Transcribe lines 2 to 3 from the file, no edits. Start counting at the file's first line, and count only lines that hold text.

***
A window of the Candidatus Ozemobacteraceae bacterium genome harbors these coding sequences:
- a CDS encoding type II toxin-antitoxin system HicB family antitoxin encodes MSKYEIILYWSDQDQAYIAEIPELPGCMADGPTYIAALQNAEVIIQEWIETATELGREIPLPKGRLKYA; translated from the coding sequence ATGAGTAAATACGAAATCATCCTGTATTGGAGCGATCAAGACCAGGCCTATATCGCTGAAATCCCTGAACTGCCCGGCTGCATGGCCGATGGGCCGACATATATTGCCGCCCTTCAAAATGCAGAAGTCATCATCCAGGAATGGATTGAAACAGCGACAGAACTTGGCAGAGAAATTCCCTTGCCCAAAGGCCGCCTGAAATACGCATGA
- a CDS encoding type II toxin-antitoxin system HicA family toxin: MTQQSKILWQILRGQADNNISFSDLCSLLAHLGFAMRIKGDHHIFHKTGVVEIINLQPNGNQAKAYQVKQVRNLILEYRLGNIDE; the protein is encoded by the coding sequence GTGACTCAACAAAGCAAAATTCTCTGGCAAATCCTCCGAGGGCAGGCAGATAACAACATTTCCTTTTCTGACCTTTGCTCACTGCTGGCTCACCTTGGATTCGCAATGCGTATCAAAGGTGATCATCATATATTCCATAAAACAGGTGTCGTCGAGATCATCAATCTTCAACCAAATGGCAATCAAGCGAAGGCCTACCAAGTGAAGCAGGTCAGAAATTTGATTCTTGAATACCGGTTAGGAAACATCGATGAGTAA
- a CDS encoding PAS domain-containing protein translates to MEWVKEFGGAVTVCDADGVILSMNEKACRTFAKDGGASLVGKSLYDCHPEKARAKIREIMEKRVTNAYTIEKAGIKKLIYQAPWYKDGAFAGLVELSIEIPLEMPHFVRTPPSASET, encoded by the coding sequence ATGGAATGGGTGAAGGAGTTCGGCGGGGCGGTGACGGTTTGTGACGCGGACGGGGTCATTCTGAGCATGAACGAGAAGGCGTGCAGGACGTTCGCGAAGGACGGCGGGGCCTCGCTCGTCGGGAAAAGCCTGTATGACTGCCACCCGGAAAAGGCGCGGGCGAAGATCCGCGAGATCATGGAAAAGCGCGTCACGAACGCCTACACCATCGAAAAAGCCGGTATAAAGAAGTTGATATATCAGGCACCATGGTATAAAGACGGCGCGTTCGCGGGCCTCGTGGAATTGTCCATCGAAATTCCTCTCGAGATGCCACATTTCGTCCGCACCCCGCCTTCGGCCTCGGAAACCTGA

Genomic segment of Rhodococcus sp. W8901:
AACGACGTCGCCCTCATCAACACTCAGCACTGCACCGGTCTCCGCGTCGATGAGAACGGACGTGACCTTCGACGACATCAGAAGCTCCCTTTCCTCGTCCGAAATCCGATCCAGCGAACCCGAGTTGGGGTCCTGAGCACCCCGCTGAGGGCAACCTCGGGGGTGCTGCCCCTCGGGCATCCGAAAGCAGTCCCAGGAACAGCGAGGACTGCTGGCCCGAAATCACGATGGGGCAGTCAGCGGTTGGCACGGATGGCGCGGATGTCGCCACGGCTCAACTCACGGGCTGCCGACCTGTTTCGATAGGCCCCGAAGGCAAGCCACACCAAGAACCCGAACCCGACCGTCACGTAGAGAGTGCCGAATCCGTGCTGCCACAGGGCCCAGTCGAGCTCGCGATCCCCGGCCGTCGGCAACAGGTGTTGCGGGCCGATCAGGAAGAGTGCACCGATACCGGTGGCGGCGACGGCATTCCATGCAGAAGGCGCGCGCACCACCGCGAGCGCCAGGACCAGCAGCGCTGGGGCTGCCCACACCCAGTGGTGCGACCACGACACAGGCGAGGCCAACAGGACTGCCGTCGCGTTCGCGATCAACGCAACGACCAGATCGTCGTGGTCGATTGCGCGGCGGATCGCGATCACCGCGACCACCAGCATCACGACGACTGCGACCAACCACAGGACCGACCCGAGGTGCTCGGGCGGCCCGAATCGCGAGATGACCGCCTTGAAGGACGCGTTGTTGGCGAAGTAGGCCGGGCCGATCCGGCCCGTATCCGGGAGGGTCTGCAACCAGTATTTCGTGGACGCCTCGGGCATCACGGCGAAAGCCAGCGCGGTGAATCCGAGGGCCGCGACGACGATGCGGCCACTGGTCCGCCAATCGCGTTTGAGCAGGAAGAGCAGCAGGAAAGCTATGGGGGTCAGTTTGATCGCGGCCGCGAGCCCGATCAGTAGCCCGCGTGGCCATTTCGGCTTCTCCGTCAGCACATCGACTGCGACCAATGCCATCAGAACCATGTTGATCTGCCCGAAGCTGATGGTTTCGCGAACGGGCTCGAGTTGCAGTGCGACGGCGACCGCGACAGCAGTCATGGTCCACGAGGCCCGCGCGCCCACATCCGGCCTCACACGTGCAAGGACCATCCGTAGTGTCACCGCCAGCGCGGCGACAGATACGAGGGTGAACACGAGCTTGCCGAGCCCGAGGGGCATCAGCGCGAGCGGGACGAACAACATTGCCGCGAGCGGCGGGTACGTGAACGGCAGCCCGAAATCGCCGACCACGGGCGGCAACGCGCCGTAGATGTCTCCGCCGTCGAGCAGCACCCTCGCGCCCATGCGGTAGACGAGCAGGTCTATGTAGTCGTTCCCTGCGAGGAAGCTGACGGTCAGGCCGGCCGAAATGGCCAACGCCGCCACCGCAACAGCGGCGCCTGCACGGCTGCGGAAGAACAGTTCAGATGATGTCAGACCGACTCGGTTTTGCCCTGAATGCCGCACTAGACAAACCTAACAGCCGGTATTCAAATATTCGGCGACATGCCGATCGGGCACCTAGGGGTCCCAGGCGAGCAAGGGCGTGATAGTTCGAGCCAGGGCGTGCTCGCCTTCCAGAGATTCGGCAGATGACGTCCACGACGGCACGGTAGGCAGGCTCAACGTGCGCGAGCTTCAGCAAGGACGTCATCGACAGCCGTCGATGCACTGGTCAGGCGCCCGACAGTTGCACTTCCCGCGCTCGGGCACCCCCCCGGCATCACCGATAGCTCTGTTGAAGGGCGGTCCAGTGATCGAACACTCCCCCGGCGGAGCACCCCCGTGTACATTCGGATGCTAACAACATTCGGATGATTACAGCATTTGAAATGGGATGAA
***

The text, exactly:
- a CDS encoding type II toxin-antitoxin system HicB family antitoxin encodes MSKYEIILYWSDQDQAYIAEIPELPGCMADGPTYIAALQNAEVIIQEWIETATELGREIPLPKGRLKYA; translated from the coding sequence ATGAGTAAATACGAAATCATCCTGTATTGGAGCGATCAAGACCAGGCCTATATCGCTGAAATCCCTGAACTGCCCGGCTGCATGGCCGATGGGCCGACATATATTGCCGCCCTTCAAAATGCAGAAGTCATCATCCAGGAATGGATTGAAACAGCGACAGAACTTGGCAGAGAAATTCCCTTGCCCAAAGGCCGCCTGAAATACGCATGA
- a CDS encoding type II toxin-antitoxin system HicA family toxin: MTQQSKILWQILRGQADNNISFSDLCSLLAHLGFAMRIKGDHHIFHKTGVVEIINLQPNGNQAKAYQVKQVRNLILEYRLGNIDE; the protein is encoded by the coding sequence GTGACTCAACAAAGCAAAATTCTCTGGCAAATCCTCCGAGGGCAGGCAGATAACAACATTTCCTTTTCTGACCTTTGCTCACTGCTGGCTCACCTTGGATTCGCAATGCGTATCAAAGGTGATCATCATATATTCCATAAAACAGGTGTCGTCGAGATCATCAATCTTCAACCAAATGGCAATCAAGCGAAGGCCTACCAAGTGAAGCAGGTCAGAAATTTGATTCTTGAATACCGGTTAGGAAACATCGATGAGTAA